“We Never Found It, So We Built It”
Brewmaster & Co-Owners Share Their Experiences Starting a Successful Brewery Restaurant in Dallas Texas
Their Beer: The majority of Brewmaster Kirk Roberts’ beer is meticulously produced on a Portland Kettle Works 15 bbl brewhouse. To further ensure freshness and quality, 12 beers on tap are poured directly from PKW 15 bbl serving tanks with each tank set individually to the correct serving temperature for the style contained within.
Their Food: The brewmaster and executive chef work closely together all year long to ensure a synthesis between beer and food. All ingredients are fused in unique ways that will make you reach for one of the seasonally paired beers designed to go with each specific dish.
PKW recently spoke with Steam Theory’s Brewmaster Kirk Roberts, Co-Owner Chuck Homola, and Co-Owner Jonathan Barrows who generously shared their experiences starting this amazing brewery and restaurant.
PKW serving tanks pour fresh beer straight into the customer’s glass
PKW: Where did you find the courage and inspiration to start your brewery restaurant?
STB: Let’s start with the inspiration portion of this. Jonathan and Chuck met through home brewing, which of course led to a lot of weekend trips to local breweries. Once we exhausted that supply, we branched out to establishments around the state and then across the nation. We started to see some trends between breweries and brewpubs and different themes that varied from one part of the country to another, primarily in the styles of beers produced. This led to a quest to find what we thought would be the perfectly balanced brewpub. Guess what? We never found it, so we decided to build it. Now, about this courage thing, honestly that is only part of the equation; you need support from many people, you need to pick the right people to work with, and above all, a passion so strong you are willing to give up pretty much everything to make it happen.
PKW: What was the biggest challenge in starting your brewery restaurant and how did you overcome it?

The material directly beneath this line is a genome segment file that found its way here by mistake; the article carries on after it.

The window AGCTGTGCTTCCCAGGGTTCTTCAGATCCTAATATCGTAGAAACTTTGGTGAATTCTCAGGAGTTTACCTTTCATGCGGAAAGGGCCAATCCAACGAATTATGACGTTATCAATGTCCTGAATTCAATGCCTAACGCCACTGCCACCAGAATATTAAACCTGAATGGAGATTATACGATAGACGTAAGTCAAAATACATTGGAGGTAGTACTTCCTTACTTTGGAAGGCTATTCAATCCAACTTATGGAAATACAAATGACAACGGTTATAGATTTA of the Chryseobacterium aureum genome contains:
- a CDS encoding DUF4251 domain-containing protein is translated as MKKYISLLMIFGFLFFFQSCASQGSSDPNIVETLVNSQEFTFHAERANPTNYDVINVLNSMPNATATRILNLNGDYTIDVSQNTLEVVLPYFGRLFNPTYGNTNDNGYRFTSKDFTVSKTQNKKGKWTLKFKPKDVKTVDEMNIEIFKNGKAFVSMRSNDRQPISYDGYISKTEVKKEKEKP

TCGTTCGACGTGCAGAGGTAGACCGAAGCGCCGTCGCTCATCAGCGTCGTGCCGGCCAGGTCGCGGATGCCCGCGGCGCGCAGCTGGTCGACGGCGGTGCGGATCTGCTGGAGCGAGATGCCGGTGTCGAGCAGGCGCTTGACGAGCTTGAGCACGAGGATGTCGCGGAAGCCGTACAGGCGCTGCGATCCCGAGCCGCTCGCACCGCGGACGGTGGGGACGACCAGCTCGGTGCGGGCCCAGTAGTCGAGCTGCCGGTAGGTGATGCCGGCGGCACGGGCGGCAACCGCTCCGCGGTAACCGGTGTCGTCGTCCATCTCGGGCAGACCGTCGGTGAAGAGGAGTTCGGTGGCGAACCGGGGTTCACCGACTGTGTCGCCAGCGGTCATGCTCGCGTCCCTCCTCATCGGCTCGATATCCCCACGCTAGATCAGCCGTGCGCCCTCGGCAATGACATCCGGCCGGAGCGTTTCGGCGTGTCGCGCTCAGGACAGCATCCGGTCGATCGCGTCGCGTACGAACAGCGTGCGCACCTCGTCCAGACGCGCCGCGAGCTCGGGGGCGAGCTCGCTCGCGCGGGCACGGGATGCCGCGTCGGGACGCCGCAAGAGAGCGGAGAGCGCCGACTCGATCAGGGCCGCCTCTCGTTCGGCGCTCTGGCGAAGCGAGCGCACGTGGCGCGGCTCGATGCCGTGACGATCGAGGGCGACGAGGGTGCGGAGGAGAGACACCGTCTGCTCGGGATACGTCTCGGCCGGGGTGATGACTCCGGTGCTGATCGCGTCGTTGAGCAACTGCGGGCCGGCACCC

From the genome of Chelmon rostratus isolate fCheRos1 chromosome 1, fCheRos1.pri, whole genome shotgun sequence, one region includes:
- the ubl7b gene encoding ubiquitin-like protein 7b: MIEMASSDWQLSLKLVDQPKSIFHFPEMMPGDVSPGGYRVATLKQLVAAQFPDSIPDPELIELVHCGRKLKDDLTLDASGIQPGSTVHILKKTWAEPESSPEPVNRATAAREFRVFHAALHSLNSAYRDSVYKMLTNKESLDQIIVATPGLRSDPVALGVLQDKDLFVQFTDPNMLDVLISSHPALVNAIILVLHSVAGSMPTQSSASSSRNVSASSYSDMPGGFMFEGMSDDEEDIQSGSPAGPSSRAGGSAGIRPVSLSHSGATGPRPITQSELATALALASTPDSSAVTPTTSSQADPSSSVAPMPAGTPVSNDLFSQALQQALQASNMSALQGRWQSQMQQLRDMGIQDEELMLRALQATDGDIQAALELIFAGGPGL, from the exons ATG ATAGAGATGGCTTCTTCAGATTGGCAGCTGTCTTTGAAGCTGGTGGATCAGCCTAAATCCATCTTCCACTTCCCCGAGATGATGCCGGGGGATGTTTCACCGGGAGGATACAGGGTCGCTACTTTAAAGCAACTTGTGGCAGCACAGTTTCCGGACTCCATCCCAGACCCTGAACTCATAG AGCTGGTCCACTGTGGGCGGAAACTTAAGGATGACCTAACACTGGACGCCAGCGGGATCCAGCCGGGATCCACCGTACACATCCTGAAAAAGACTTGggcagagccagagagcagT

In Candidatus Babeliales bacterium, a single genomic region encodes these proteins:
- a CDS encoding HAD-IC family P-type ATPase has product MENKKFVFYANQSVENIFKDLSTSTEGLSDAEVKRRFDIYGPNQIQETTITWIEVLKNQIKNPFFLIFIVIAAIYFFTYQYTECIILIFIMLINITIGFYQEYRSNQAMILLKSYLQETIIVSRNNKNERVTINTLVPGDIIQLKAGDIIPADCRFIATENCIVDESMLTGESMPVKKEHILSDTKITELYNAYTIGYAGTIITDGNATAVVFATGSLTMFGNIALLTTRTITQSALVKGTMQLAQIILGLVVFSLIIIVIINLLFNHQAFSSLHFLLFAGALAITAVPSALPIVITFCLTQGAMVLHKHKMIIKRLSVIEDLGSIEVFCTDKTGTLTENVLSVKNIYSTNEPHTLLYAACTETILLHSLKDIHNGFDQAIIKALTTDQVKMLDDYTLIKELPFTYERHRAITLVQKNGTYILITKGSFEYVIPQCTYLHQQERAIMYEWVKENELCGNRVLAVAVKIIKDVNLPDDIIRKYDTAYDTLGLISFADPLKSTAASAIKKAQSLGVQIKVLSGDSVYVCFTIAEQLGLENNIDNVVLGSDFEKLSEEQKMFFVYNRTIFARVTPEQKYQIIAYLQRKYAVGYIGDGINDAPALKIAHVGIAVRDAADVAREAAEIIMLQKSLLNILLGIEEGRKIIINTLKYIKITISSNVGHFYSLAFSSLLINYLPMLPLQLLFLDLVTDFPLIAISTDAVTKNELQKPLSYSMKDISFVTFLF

STB: The single biggest challenge was finding the right location. Once we defined our concept, we went on a Tolkienesque journey to find a place in Dallas that was zoned properly, had parking, a good traffic flow, a lack of breweries in the immediate area, demographics that fit our model, and a space that could accommodate our concept. The first location we selected ended up being a nightmare of issues between the city parking requirements, a hostile homeowners association, and a city council that was unsupportive. We had completed our architecture work while the landlord worked with the city and homeowners, but we finally had to tap out and move on due to these mitigating factors. The search then led us to several prospective areas around the central business district and we selected Trinity Groves in West Dallas. This is an up and coming area that has huge potential over the next few years, and we wanted to get in early to grow with the area. Granted the first year has been challenging as we build our brand, but as more people move into the area, we are seeing the growth we need to go forward.
PKW: Now that you’ve gone through the process, what would you do differently?
STB: We had significant overruns on construction costs; you can never overestimate that. Working with the city was very difficult, so plan plenty of time in the schedule for those delays. Definitely research the neighborhood you are targeting to make sure local organizations like the HOA [home owners’ association] and the local officials are going to be supportive before you start spending money. Make sure whatever signage you plan to put on the spot is very visible to the passersby. We have a large sign and no one seems to see it, so we are having to augment that. Build relationships with the locals well before opening: get them hyped up for months prior to opening day.
PKW: What has brought you the most success in your business?
STB: First and foremost, our celebrity investor [Chris Harrison, host of ABC’s Bachelor reality TV show franchise] has brought in a lot of attention. Having a strong social media presence is key, but don’t let those dime a dozen social media startups take advantage of you. Work with people you trust and look at what other successful breweries in the area are doing. Be consistent at all times. Whether it’s recurring events, branding look and feel, the quality of your beer, or food and service. You are only as good as your worst day in business.
PKW: What’s your funniest/most memorable moment at the brewery restaurant so far?
STB: This is easy! One of our bar managers was prepping to open and was carrying a full rack of washed glassware and took a spill behind the bar. It was like something right out of a cartoon – feet went out, fell on her butt while holding the glass rack, hit the speed rail on the well; three bottles of booze flew straight up in the air and landed next to her. Being a nice owner, I ran over to see if she was hurt. When she said she wasn’t and started laughing, I asked her to pick up the expensive tequila bottle before it all ran out. Again, being a responsible owner on our liquor costs!
Kirk Roberts, Steam Theory Brewmaster, in his element (brite tanks on the left; fermenters on the right)
Next time you’re in Dallas, stop by Steam Theory Brewing Company, introduce yourselves, and stick around to taste their latest seasonal beers paired with their delicious food.